on September 13, 2010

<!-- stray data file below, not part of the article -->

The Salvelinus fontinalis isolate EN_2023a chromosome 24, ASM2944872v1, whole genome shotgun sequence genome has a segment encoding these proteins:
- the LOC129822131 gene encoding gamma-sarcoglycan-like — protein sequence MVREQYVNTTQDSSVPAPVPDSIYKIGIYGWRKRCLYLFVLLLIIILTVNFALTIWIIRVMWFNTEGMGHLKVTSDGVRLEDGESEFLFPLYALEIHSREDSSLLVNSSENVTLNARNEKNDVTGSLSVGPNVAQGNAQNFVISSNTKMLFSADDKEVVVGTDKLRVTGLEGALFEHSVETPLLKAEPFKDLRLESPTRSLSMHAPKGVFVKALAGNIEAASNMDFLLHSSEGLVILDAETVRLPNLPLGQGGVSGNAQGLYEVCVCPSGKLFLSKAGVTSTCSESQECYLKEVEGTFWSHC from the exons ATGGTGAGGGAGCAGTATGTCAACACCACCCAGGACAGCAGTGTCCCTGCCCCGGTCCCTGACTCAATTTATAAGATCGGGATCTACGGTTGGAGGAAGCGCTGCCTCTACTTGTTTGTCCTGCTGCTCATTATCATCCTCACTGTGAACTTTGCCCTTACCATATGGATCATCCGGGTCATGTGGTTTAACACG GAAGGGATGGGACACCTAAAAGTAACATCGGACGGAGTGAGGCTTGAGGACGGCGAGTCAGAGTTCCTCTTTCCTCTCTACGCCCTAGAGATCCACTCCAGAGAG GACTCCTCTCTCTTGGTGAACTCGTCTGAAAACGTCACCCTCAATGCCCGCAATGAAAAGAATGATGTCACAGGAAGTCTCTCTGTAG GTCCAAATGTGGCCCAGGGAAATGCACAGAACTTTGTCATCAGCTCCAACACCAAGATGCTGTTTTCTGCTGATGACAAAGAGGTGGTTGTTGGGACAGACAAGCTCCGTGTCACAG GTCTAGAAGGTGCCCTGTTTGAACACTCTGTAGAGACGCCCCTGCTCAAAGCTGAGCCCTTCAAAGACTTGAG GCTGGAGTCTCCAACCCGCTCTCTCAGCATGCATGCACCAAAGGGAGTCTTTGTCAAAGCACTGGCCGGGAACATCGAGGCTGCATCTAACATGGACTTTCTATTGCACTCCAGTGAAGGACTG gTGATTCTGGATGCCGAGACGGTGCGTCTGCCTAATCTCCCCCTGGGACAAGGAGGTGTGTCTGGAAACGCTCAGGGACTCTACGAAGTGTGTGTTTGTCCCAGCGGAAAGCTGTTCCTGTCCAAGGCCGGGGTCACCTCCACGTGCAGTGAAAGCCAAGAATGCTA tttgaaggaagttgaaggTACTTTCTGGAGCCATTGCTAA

It was around 330pm and the last attraction on our list to visit that day was "The Royal Barge Museum" ...The Chao Phraya Express boat was our selected mean of transportation and a small confusing map of the boats route was our guide. I had read about this museum in some sites, had seen some beautiful pictures but hadnt really been able to gather clear directions on how to get there. We figured out that if we asked along the way, someone would be able to help us out.We got off at pier number 12 (at the Phra Pin Klao Bridge) and walked our way under the bridge.After a few blocks we started getting ride offers from tuk tuk and taxi drivers but as we were pretty much convinced that the Museum was within walking distance from the Pier we thanked them and continued our pace. A friendly policeman advised us that we were close by and that we would find some directions just around the corner. The signs were bad and few ... but they were enough to guide us around the neighborhood in which the museum was located. A very poor neighborhood with a very narrow and long street or pathway that cuts into the middle of it, leading you all the way to the Barges. I felt a little insecure after a few minutes walk so decided to turn around thinking we were lost or had taken the wrong turn.Just as we were heading back to the Pier, we came across a nice English couple that offered to show us the way as they had already visited the place and knew how to get there.The walk itself was an experience. A lot of poverty, houses clustered one next to the other, people lying on the front doorsteps avoiding the heat of the insides with big fans blowing from every direction, others cooking hot foods, mini markets with no doors, a hairdresser, children running across the houses, motorbikes swerving their way around the pathways, opened windows allowing you to take a glance at what was going inside ... it actually felt as though we were walking right through their houses but this seemed to be something normal to them as they were not surprised to see us.The entrance fee was 30BHT per person and an extra fee if you wanted to take pictures from inside. This museum is located along Bangkok Noi Canal, a 20/30 minute walk from the Arun Amarin bridge.It houses 4 incredible Royal Barges and 4 escort vessels, several currently used for Royal ceremonies that take place on the river (we were able to notice that some of the escort barges had a cannon at the bow).To our surprise we were almost alone! There were no other tourists than ourselves and the English couple! We later noticed that tourists usually take a boat tour that will pass along the canal making a short stop for picture taking but no one gets off. You will be able to catch these boat rides at the Tha Chang Pier (the pier that gets you to the Grand Palace) as im sure there are other options available as well.These barges are very long (around 40 meters long) and are decorated with beautiful golden unique details as well as tiny pieces of glass. Exceptional craftsmanship.The front (bow) of each barge has been carved into different shapes each representing a mythical creature such as the head of a mythical bird (golden swan), the shape of the Hindu God Narayana, a seven-headed Naga image, Hanuman the Monkey God, a Half bird and half ogre figure within others.Each barge has golden pavilions on board to keep the baking sun off the Royalty members and it is said that more than 50 oarsmen are needed to paddle away and get the largest moving.I found this to be a different and more tranquil experience.
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